BEIRUT — The president of the General Confederation of Lebanese Workers (CGTL) warned that Lebanon’s National Social Security Fund could go bankrupt in light of rising costs for medicines covered by the public fund’s insurance policies, during a joint press conference with the head of the NSSF on Wednesday,.
Here’s what we know:
• The director-general of the NSSF, Mohammad Karaki, and CGTL President Bechara al-Asmar held a press conference on Wednesday to call for increased funding for the social security fund after the Health Ministry lifted some drug subsidies.
• In mid-July, the Health Ministry lifted subsidies on 2,000 drugs, saying the subsidy was no longer affordable for the central bank, causing their prices to rise.
• Karaki says 1,050 of those drugs are covered by NSSF insurance, which 1,600,000 Lebanese participate in. He says the costs to social security when customers use the insurance to purchase these drugs have increased 200–600 percent, and the NSSF needs additional funding to cover these rising costs.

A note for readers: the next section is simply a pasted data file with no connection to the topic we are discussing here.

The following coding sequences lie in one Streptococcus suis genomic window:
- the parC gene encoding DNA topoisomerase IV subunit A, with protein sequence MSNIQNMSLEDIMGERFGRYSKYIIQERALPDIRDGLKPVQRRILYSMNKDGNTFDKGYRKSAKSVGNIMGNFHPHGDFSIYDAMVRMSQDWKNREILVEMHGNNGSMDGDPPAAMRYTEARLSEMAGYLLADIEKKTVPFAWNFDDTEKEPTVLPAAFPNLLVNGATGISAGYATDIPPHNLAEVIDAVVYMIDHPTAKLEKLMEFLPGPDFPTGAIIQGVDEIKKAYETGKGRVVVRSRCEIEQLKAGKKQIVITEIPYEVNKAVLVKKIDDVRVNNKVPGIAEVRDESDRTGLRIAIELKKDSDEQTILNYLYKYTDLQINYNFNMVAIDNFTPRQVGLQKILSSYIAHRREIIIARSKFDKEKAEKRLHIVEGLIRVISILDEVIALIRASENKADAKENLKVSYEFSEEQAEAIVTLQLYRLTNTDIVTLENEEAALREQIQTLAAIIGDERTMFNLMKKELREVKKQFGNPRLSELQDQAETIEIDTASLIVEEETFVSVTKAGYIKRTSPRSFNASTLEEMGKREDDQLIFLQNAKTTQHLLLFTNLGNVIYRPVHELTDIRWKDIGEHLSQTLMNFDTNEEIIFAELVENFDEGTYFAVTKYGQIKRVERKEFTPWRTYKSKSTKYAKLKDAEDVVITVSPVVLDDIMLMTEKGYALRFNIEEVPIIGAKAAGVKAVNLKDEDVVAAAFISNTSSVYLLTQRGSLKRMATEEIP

• Asmar said the subsidies were lifted in a “random and unstudied manner” and accused central bank Gov. Riad Salameh of exerting pressure on the Health Ministry.
• The two appealed to authorities to find alternative methods of funding for the NSSF.
• Subsidies remain in place on medicines for chronic diseases and neurological disorders, as well as on infant formula and vaccines.
• Pharmacies have struggled with severe shortages of drugs. Members of the pharmacy owners association have been on strike since July 16 to pressure the Health Ministry and central bank to find a workable solution to the shortages.